Destination: Saturn — Donald A. Wollheim (as David Grinnell) & Lin Carter (1967)


Publisher: Ace Books

First Ace Edition, 1968

Cover Art: Kelly Freas

Plot Synopsis (of cover): The Britain of the 30th century would be largely unfamiliar to people of the previous millennium. Gone were the football games, pubs, and curries of yore, to be replaced with astro-football, space lager, and freeze-dried vindaloo. However, while the piss-up had been redefined to describe zero-G urination, there were some aspects of Old Britannia that endured. Namely, the Royal Family still maintained a presence in the hearts, minds, and banknotes of its subjects (sadly, the corgi went extinct in 2642). Keeping with tradition, when first extraterrestrial contact was made, new alliances were forged. Simultaneously, young Edward XVIII, Heir Apparent to the Hyperthrone, was in the process of honoring another tradition—embarrassing liaisons. To the chagrin of his Queenly Mum, Edward had taken up with a spidery Koosh ball with big doe eyes and blonde fur. The Queen was overheard to remark, “Oh, no. I’ve no problem with Eddie hitching his cart to an extraterrestrial stress-reliever. But I was less than amused to find that the thing had been divorced!”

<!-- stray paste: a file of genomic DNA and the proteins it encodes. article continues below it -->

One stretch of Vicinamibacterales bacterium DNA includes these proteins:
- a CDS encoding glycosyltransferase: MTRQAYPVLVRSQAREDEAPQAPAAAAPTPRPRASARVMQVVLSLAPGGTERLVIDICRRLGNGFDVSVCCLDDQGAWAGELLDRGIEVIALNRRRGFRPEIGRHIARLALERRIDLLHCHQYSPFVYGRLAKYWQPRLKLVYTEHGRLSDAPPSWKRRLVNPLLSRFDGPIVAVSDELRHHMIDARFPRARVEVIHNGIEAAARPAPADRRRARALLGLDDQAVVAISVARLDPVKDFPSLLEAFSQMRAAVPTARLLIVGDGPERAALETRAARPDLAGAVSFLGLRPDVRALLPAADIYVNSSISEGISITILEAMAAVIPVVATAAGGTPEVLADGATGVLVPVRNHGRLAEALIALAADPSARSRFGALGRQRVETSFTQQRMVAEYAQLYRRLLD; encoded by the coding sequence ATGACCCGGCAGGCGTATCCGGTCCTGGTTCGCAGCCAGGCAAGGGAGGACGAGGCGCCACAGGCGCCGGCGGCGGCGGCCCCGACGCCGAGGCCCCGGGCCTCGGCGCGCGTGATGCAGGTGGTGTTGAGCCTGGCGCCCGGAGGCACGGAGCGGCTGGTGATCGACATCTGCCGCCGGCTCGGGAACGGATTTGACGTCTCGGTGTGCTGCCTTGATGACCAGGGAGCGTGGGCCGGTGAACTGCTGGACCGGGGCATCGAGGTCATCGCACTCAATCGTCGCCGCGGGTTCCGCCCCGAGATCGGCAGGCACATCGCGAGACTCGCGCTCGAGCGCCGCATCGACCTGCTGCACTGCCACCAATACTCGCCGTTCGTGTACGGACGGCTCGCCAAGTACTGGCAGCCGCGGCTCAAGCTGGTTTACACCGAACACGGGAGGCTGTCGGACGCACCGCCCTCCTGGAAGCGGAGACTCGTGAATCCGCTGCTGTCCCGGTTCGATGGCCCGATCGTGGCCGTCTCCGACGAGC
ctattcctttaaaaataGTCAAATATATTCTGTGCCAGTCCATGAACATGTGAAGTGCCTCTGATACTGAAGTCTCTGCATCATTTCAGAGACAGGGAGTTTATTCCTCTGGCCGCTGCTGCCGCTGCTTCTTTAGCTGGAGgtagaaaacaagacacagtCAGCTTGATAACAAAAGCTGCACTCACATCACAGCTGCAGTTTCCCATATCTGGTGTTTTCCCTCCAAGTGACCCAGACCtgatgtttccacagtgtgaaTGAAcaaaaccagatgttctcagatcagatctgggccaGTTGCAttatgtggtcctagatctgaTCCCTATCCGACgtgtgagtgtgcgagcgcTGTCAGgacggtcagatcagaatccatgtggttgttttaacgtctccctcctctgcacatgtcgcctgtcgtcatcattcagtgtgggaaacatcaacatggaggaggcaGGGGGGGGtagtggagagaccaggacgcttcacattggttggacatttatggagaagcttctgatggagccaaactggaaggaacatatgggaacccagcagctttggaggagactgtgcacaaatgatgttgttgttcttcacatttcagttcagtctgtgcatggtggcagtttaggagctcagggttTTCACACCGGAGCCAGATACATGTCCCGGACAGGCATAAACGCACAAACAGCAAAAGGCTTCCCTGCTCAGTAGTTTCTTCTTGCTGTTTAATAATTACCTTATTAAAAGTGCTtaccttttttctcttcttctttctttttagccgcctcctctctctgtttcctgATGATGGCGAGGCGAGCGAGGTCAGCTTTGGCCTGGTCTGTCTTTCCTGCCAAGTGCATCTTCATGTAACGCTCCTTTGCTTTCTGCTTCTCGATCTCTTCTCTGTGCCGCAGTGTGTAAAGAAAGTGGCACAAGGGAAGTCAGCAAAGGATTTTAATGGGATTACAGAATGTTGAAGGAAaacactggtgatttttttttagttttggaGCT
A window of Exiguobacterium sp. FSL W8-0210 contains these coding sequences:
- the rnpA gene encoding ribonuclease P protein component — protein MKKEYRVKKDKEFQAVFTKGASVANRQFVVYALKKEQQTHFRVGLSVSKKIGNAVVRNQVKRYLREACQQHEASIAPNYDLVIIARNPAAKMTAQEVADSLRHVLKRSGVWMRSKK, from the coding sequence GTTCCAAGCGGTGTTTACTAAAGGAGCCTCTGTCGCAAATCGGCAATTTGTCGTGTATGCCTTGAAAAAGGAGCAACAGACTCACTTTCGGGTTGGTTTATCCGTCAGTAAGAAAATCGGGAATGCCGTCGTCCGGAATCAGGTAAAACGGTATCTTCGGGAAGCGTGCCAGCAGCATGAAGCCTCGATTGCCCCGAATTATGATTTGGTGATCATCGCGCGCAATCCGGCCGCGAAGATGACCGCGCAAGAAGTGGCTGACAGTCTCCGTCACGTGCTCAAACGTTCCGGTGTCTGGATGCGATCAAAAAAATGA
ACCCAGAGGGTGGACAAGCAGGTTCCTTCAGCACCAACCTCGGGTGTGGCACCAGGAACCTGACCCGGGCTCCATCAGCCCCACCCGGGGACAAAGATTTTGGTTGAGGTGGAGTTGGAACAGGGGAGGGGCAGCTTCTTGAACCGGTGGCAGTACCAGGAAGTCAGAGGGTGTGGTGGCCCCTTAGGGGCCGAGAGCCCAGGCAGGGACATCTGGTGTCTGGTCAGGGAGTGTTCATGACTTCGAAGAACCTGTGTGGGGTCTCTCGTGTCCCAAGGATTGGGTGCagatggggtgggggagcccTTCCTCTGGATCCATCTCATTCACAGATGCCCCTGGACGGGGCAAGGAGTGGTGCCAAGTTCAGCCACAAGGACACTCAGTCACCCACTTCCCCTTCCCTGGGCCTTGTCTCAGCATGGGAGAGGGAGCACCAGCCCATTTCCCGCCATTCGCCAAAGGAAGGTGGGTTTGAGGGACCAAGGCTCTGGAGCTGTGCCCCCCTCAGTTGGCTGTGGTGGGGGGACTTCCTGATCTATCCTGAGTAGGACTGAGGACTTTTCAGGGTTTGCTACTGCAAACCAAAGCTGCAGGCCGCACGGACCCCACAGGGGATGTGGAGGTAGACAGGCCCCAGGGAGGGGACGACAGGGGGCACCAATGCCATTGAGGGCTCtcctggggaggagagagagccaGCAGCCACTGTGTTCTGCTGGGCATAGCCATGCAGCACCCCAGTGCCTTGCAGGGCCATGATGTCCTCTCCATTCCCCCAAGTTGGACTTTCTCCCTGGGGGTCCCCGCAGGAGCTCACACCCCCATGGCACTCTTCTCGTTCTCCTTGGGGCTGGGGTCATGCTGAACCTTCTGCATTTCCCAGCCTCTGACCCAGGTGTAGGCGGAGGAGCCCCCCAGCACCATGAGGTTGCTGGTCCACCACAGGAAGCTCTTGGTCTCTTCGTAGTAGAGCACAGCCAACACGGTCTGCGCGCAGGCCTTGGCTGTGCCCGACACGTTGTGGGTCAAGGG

Relatively Irrelevant Inside Text: This short romp was just fun. I’m almost certain that the authors knew that they were writing something that would make people smile, so they didn’t even try to be serious about it. In fact, the cover of the novel is accurate to the attitude of its contents. It’s also rare, at least in my limited experience, to read sci-fi writers claim that aliens are living on Saturn, a gas giant, rather than on one of its moons—points for creativity there. Its protagonist, who runs on pure bravado and billions of dollars, is a hoot of a self-declared monarch, and the Saturnian enemy is cleverly crafted. If I had to crap on it for more than some clunky language choices in the beginning, I would say that it felt like the authors wanted to do more but were constrained by brevity. Still, if the only thing to complain about is that you wish there were more of it, you can’t be too mad about it (true for books and steak dinner).

Rating: 9.2 Exploding Moose Robots

Questions for Critical Cover Viewing:

  • What kind of fur-lined collar is warm enough to protect you from the vacuum of space, and how many people died testing the theory?
  • As the Alien Design Team at Ace regularly gets into these kinds of time crunches, and as they have clearly resorted to painting up items on their desks, do you think this cover is more effective than the alternate one featuring an Octo-Stapler?
  • Who would bow to a monarch with legs like Bambi?

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